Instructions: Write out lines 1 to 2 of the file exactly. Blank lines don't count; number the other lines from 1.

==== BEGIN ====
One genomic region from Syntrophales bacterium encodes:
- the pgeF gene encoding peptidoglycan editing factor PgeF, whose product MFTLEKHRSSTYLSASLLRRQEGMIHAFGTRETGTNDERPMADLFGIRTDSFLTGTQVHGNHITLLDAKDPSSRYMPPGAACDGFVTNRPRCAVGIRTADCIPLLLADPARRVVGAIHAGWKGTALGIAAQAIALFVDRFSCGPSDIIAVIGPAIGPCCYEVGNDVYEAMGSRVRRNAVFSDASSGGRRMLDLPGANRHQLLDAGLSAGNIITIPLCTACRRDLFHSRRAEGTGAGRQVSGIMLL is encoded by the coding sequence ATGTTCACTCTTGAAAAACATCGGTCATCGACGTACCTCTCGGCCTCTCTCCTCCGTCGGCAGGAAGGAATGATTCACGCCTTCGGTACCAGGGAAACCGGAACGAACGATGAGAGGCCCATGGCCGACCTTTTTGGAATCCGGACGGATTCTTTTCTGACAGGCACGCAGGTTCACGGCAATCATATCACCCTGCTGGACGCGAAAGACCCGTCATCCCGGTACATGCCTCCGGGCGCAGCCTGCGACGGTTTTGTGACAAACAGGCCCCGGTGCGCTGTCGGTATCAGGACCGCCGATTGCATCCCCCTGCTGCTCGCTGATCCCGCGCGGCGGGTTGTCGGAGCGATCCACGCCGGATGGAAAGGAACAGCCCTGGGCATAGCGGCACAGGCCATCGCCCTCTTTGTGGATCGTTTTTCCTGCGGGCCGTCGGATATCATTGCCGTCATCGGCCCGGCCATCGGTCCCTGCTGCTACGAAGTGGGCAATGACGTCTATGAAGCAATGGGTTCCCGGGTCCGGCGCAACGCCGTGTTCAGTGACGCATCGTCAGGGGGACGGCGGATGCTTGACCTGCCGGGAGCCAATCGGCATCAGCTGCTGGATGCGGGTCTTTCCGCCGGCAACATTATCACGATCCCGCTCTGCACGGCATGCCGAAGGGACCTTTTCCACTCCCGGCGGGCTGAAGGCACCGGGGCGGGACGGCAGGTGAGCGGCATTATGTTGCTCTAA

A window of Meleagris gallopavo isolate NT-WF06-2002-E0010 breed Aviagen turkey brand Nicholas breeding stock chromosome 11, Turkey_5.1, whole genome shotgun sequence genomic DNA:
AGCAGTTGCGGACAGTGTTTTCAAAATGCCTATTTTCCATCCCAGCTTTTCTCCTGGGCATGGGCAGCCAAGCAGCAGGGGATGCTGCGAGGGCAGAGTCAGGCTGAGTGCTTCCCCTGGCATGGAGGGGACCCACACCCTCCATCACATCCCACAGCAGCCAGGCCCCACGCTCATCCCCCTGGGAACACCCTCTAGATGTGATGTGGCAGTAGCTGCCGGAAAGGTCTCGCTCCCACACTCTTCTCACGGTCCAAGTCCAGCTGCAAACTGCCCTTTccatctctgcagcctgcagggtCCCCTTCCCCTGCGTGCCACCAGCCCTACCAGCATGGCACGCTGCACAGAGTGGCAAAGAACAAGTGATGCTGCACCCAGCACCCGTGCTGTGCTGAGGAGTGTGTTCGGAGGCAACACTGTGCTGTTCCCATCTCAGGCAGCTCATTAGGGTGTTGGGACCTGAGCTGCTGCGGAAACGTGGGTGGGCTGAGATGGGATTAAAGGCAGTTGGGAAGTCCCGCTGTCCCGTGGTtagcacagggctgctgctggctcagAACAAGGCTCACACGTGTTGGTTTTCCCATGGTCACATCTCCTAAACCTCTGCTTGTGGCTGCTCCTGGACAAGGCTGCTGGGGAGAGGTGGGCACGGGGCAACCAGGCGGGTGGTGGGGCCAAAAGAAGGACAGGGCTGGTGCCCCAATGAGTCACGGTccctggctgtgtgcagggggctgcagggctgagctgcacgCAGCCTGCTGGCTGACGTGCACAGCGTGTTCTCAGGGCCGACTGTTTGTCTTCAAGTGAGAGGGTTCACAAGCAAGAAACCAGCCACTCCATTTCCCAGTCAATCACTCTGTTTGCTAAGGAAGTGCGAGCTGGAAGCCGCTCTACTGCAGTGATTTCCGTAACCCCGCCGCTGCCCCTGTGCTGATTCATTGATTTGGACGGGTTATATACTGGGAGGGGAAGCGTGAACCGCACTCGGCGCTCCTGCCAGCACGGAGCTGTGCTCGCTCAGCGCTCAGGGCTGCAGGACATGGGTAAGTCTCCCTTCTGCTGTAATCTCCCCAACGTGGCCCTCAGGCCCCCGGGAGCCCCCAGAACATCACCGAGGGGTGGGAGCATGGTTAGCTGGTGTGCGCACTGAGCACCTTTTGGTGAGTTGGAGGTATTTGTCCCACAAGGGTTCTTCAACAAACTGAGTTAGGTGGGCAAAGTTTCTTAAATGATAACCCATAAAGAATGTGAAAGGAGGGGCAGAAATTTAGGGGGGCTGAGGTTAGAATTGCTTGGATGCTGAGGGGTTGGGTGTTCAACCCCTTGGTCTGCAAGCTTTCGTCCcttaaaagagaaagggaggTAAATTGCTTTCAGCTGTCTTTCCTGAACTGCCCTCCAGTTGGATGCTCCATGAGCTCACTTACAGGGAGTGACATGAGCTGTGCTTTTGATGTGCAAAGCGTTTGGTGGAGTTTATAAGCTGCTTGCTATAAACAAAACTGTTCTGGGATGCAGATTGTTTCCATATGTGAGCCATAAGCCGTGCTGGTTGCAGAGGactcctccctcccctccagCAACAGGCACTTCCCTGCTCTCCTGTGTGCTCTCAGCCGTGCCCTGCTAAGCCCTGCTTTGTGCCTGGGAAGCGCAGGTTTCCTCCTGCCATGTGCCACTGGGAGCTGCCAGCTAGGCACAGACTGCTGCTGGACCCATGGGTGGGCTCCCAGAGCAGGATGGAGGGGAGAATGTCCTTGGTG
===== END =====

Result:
One genomic region from Syntrophales bacterium encodes:
- the pgeF gene encoding peptidoglycan editing factor PgeF, whose product MFTLEKHRSSTYLSASLLRRQEGMIHAFGTRETGTNDERPMADLFGIRTDSFLTGTQVHGNHITLLDAKDPSSRYMPPGAACDGFVTNRPRCAVGIRTADCIPLLLADPARRVVGAIHAGWKGTALGIAAQAIALFVDRFSCGPSDIIAVIGPAIGPCCYEVGNDVYEAMGSRVRRNAVFSDASSGGRRMLDLPGANRHQLLDAGLSAGNIITIPLCTACRRDLFHSRRAEGTGAGRQVSGIMLL is encoded by the coding sequence ATGTTCACTCTTGAAAAACATCGGTCATCGACGTACCTCTCGGCCTCTCTCCTCCGTCGGCAGGAAGGAATGATTCACGCCTTCGGTACCAGGGAAACCGGAACGAACGATGAGAGGCCCATGGCCGACCTTTTTGGAATCCGGACGGATTCTTTTCTGACAGGCACGCAGGTTCACGGCAATCATATCACCCTGCTGGACGCGAAAGACCCGTCATCCCGGTACATGCCTCCGGGCGCAGCCTGCGACGGTTTTGTGACAAACAGGCCCCGGTGCGCTGTCGGTATCAGGACCGCCGATTGCATCCCCCTGCTGCTCGCTGATCCCGCGCGGCGGGTTGTCGGAGCGATCCACGCCGGATGGAAAGGAACAGCCCTGGGCATAGCGGCACAGGCCATCGCCCTCTTTGTGGATCGTTTTTCCTGCGGGCCGTCGGATATCATTGCCGTCATCGGCCCGGCCATCGGTCCCTGCTGCTACGAAGTGGGCAATGACGTCTATGAAGCAATGGGTTCCCGGGTCCGGCGCAACGCCGTGTTCAGTGACGCATCGTCAGGGGGACGGCGGATGCTTGACCTGCCGGGAGCCAATCGGCATCAGCTGCTGGATGCGGGTCTTTCCGCCGGCAACATTATCACGATCCCGCTCTGCACGGCATGCCGAAGGGACCTTTTCCACTCCCGGCGGGCTGAAGGCACCGGGGCGGGACGGCAGGTGAGCGGCATTATGTTGCTCTAA